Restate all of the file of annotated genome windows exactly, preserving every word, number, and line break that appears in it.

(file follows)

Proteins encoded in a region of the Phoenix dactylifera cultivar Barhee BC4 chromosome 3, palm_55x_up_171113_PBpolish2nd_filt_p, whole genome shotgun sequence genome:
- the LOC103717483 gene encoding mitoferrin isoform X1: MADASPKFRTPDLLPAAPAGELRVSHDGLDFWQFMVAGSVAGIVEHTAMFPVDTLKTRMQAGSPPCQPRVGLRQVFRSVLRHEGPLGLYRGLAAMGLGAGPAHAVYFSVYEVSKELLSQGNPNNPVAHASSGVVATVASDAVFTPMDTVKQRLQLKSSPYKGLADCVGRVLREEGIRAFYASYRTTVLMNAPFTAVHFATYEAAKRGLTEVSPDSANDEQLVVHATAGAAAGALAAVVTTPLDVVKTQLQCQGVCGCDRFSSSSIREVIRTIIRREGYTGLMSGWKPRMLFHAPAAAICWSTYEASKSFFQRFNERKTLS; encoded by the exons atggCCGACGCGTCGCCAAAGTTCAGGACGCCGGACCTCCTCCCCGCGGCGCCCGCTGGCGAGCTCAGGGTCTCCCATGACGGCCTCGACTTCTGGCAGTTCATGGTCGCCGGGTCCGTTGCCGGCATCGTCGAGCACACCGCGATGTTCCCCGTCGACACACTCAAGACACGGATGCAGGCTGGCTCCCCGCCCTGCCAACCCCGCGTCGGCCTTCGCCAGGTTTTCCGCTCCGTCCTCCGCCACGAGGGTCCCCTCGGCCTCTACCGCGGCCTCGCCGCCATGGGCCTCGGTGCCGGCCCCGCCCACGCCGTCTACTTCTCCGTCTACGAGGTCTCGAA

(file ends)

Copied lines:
Proteins encoded in a region of the Phoenix dactylifera cultivar Barhee BC4 chromosome 3, palm_55x_up_171113_PBpolish2nd_filt_p, whole genome shotgun sequence genome:
- the LOC103717483 gene encoding mitoferrin isoform X1: MADASPKFRTPDLLPAAPAGELRVSHDGLDFWQFMVAGSVAGIVEHTAMFPVDTLKTRMQAGSPPCQPRVGLRQVFRSVLRHEGPLGLYRGLAAMGLGAGPAHAVYFSVYEVSKELLSQGNPNNPVAHASSGVVATVASDAVFTPMDTVKQRLQLKSSPYKGLADCVGRVLREEGIRAFYASYRTTVLMNAPFTAVHFATYEAAKRGLTEVSPDSANDEQLVVHATAGAAAGALAAVVTTPLDVVKTQLQCQGVCGCDRFSSSSIREVIRTIIRREGYTGLMSGWKPRMLFHAPAAAICWSTYEASKSFFQRFNERKTLS; encoded by the exons atggCCGACGCGTCGCCAAAGTTCAGGACGCCGGACCTCCTCCCCGCGGCGCCCGCTGGCGAGCTCAGGGTCTCCCATGACGGCCTCGACTTCTGGCAGTTCATGGTCGCCGGGTCCGTTGCCGGCATCGTCGAGCACACCGCGATGTTCCCCGTCGACACACTCAAGACACGGATGCAGGCTGGCTCCCCGCCCTGCCAACCCCGCGTCGGCCTTCGCCAGGTTTTCCGCTCCGTCCTCCGCCACGAGGGTCCCCTCGGCCTCTACCGCGGCCTCGCCGCCATGGGCCTCGGTGCCGGCCCCGCCCACGCCGTCTACTTCTCCGTCTACGAGGTCTCGAA